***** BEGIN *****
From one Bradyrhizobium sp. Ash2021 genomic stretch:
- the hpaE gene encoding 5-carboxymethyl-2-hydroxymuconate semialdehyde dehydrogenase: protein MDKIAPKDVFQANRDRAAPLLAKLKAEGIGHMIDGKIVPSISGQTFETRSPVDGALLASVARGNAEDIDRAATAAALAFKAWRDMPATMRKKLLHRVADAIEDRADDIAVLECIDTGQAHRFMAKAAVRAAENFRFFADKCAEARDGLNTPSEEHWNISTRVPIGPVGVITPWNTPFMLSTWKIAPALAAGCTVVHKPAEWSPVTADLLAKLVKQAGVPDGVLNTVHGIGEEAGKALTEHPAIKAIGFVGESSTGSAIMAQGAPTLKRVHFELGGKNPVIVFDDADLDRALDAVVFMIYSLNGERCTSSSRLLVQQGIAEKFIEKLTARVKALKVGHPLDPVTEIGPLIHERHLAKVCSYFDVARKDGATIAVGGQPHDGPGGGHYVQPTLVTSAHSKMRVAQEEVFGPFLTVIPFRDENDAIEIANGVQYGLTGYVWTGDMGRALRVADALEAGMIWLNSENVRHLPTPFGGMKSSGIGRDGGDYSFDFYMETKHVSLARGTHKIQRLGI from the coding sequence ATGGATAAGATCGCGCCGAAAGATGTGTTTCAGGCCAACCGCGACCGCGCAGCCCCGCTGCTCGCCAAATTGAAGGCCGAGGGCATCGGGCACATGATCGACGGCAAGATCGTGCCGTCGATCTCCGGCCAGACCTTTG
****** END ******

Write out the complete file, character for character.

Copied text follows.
From one Bradyrhizobium sp. Ash2021 genomic stretch:
- the hpaE gene encoding 5-carboxymethyl-2-hydroxymuconate semialdehyde dehydrogenase: protein MDKIAPKDVFQANRDRAAPLLAKLKAEGIGHMIDGKIVPSISGQTFETRSPVDGALLASVARGNAEDIDRAATAAALAFKAWRDMPATMRKKLLHRVADAIEDRADDIAVLECIDTGQAHRFMAKAAVRAAENFRFFADKCAEARDGLNTPSEEHWNISTRVPIGPVGVITPWNTPFMLSTWKIAPALAAGCTVVHKPAEWSPVTADLLAKLVKQAGVPDGVLNTVHGIGEEAGKALTEHPAIKAIGFVGESSTGSAIMAQGAPTLKRVHFELGGKNPVIVFDDADLDRALDAVVFMIYSLNGERCTSSSRLLVQQGIAEKFIEKLTARVKALKVGHPLDPVTEIGPLIHERHLAKVCSYFDVARKDGATIAVGGQPHDGPGGGHYVQPTLVTSAHSKMRVAQEEVFGPFLTVIPFRDENDAIEIANGVQYGLTGYVWTGDMGRALRVADALEAGMIWLNSENVRHLPTPFGGMKSSGIGRDGGDYSFDFYMETKHVSLARGTHKIQRLGI from the coding sequence ATGGATAAGATCGCGCCGAAAGATGTGTTTCAGGCCAACCGCGACCGCGCAGCCCCGCTGCTCGCCAAATTGAAGGCCGAGGGCATCGGGCACATGATCGACGGCAAGATCGTGCCGTCGATCTCCGGCCAGACCTTTG